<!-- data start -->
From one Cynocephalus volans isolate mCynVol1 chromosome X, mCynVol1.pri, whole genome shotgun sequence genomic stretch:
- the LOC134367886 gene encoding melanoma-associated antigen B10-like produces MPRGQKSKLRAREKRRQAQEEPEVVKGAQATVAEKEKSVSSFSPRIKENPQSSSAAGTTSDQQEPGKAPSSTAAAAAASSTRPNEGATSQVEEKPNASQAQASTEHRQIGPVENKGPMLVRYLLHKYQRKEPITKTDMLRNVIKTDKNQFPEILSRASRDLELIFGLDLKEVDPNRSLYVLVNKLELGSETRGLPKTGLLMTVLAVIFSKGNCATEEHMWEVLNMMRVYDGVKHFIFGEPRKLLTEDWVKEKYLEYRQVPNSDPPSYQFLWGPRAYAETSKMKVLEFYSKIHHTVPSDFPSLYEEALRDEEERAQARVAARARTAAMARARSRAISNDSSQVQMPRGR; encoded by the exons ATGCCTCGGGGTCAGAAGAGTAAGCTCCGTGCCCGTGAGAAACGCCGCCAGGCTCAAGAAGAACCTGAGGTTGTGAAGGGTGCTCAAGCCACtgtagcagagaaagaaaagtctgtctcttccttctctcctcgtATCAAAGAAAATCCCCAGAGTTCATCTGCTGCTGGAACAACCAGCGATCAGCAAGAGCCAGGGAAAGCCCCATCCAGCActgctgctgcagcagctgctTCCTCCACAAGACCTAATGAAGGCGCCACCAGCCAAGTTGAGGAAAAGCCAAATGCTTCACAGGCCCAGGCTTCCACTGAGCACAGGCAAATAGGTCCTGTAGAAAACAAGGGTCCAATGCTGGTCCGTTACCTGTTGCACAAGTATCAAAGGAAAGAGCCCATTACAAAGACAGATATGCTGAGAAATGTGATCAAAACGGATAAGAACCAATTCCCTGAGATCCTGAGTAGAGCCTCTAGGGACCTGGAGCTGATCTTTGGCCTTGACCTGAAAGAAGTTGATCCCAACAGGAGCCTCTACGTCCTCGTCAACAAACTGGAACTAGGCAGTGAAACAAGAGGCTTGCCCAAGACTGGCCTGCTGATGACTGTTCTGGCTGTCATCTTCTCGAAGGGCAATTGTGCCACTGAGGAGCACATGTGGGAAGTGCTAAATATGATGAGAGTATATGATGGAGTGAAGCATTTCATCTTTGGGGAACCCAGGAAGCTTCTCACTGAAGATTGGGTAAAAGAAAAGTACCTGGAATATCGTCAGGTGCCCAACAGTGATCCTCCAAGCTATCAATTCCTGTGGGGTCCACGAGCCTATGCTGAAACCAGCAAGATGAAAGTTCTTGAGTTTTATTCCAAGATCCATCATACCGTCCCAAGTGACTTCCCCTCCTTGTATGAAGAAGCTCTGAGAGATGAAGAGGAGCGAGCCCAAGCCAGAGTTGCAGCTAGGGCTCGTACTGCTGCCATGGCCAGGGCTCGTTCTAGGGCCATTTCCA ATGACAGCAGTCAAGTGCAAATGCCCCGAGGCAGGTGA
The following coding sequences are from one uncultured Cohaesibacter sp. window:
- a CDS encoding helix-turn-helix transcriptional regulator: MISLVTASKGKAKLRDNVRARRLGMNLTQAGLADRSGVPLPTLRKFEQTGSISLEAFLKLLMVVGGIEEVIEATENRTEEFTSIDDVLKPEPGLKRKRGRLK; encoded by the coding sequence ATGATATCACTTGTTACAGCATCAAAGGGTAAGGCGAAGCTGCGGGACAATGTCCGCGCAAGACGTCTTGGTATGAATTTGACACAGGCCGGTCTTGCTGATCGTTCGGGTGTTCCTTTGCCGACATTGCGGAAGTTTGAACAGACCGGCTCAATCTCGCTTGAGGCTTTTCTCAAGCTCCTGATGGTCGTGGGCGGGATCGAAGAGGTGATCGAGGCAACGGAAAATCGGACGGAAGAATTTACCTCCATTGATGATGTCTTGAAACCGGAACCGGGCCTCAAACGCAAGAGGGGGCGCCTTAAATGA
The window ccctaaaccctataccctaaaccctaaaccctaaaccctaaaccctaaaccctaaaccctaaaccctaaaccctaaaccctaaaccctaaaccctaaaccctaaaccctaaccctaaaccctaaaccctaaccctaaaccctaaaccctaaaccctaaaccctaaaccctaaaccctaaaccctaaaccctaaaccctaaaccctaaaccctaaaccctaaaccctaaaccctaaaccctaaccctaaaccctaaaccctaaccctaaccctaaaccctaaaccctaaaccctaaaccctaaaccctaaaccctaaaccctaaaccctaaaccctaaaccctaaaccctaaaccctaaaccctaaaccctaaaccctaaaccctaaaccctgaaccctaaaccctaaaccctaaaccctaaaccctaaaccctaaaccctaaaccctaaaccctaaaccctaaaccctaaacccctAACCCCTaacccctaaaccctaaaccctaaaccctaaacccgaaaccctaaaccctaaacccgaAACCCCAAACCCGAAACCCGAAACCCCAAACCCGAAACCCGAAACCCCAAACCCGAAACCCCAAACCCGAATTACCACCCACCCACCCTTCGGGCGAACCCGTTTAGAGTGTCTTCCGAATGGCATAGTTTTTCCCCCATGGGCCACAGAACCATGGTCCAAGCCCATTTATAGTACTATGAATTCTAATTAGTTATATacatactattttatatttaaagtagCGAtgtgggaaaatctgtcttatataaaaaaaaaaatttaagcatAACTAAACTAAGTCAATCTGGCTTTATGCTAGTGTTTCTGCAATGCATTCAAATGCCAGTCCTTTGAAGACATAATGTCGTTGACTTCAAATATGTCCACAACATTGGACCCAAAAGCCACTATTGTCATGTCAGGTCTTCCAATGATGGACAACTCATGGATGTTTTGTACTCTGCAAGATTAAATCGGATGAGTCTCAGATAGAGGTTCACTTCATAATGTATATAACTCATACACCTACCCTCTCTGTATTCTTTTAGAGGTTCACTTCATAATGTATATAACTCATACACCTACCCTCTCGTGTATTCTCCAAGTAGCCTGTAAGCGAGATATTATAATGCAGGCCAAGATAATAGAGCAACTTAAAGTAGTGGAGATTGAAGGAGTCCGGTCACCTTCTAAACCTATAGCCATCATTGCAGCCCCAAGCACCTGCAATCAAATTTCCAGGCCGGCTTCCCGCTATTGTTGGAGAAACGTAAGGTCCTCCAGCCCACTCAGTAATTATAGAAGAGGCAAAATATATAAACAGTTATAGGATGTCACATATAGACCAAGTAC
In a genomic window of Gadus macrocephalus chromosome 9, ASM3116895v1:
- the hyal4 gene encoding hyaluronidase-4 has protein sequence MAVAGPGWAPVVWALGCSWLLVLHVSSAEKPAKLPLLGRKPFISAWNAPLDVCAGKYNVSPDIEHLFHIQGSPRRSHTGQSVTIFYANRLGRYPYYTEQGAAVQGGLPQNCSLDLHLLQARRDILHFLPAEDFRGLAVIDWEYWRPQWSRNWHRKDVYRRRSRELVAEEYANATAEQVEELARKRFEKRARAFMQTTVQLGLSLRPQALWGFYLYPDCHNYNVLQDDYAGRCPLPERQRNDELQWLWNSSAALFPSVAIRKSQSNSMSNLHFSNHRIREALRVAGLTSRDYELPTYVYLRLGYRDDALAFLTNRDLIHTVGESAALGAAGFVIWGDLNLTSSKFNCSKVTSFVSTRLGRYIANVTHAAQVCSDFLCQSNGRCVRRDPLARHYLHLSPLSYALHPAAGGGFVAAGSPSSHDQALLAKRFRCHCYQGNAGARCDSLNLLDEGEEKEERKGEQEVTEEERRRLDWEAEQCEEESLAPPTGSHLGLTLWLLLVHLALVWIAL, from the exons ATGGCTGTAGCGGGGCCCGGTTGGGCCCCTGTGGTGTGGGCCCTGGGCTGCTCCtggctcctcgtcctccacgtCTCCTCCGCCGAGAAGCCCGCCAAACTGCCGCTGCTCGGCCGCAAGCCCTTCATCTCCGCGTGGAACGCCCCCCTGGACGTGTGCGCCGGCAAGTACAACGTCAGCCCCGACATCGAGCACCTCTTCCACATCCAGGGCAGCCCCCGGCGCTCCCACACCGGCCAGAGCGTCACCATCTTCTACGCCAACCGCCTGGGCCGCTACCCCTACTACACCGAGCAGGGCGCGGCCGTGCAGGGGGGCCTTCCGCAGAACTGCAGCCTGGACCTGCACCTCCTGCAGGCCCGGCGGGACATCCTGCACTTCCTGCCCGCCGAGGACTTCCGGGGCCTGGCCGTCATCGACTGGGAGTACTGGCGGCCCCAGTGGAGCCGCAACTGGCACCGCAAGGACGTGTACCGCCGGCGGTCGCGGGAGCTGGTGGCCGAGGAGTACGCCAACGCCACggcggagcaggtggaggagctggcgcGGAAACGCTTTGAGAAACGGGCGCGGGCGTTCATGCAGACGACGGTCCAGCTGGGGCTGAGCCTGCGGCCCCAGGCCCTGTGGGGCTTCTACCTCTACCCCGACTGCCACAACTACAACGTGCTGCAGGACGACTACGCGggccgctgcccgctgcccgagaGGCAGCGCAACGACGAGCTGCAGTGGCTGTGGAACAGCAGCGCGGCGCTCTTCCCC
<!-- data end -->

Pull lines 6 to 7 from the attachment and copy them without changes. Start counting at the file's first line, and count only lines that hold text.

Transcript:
In a genomic window of Gadus macrocephalus chromosome 9, ASM3116895v1:
- the hyal4 gene encoding hyaluronidase-4 has protein sequence MAVAGPGWAPVVWALGCSWLLVLHVSSAEKPAKLPLLGRKPFISAWNAPLDVCAGKYNVSPDIEHLFHIQGSPRRSHTGQSVTIFYANRLGRYPYYTEQGAAVQGGLPQNCSLDLHLLQARRDILHFLPAEDFRGLAVIDWEYWRPQWSRNWHRKDVYRRRSRELVAEEYANATAEQVEELARKRFEKRARAFMQTTVQLGLSLRPQALWGFYLYPDCHNYNVLQDDYAGRCPLPERQRNDELQWLWNSSAALFPSVAIRKSQSNSMSNLHFSNHRIREALRVAGLTSRDYELPTYVYLRLGYRDDALAFLTNRDLIHTVGESAALGAAGFVIWGDLNLTSSKFNCSKVTSFVSTRLGRYIANVTHAAQVCSDFLCQSNGRCVRRDPLARHYLHLSPLSYALHPAAGGGFVAAGSPSSHDQALLAKRFRCHCYQGNAGARCDSLNLLDEGEEKEERKGEQEVTEEERRRLDWEAEQCEEESLAPPTGSHLGLTLWLLLVHLALVWIAL, from the exons ATGGCTGTAGCGGGGCCCGGTTGGGCCCCTGTGGTGTGGGCCCTGGGCTGCTCCtggctcctcgtcctccacgtCTCCTCCGCCGAGAAGCCCGCCAAACTGCCGCTGCTCGGCCGCAAGCCCTTCATCTCCGCGTGGAACGCCCCCCTGGACGTGTGCGCCGGCAAGTACAACGTCAGCCCCGACATCGAGCACCTCTTCCACATCCAGGGCAGCCCCCGGCGCTCCCACACCGGCCAGAGCGTCACCATCTTCTACGCCAACCGCCTGGGCCGCTACCCCTACTACACCGAGCAGGGCGCGGCCGTGCAGGGGGGCCTTCCGCAGAACTGCAGCCTGGACCTGCACCTCCTGCAGGCCCGGCGGGACATCCTGCACTTCCTGCCCGCCGAGGACTTCCGGGGCCTGGCCGTCATCGACTGGGAGTACTGGCGGCCCCAGTGGAGCCGCAACTGGCACCGCAAGGACGTGTACCGCCGGCGGTCGCGGGAGCTGGTGGCCGAGGAGTACGCCAACGCCACggcggagcaggtggaggagctggcgcGGAAACGCTTTGAGAAACGGGCGCGGGCGTTCATGCAGACGACGGTCCAGCTGGGGCTGAGCCTGCGGCCCCAGGCCCTGTGGGGCTTCTACCTCTACCCCGACTGCCACAACTACAACGTGCTGCAGGACGACTACGCGggccgctgcccgctgcccgagaGGCAGCGCAACGACGAGCTGCAGTGGCTGTGGAACAGCAGCGCGGCGCTCTTCCCC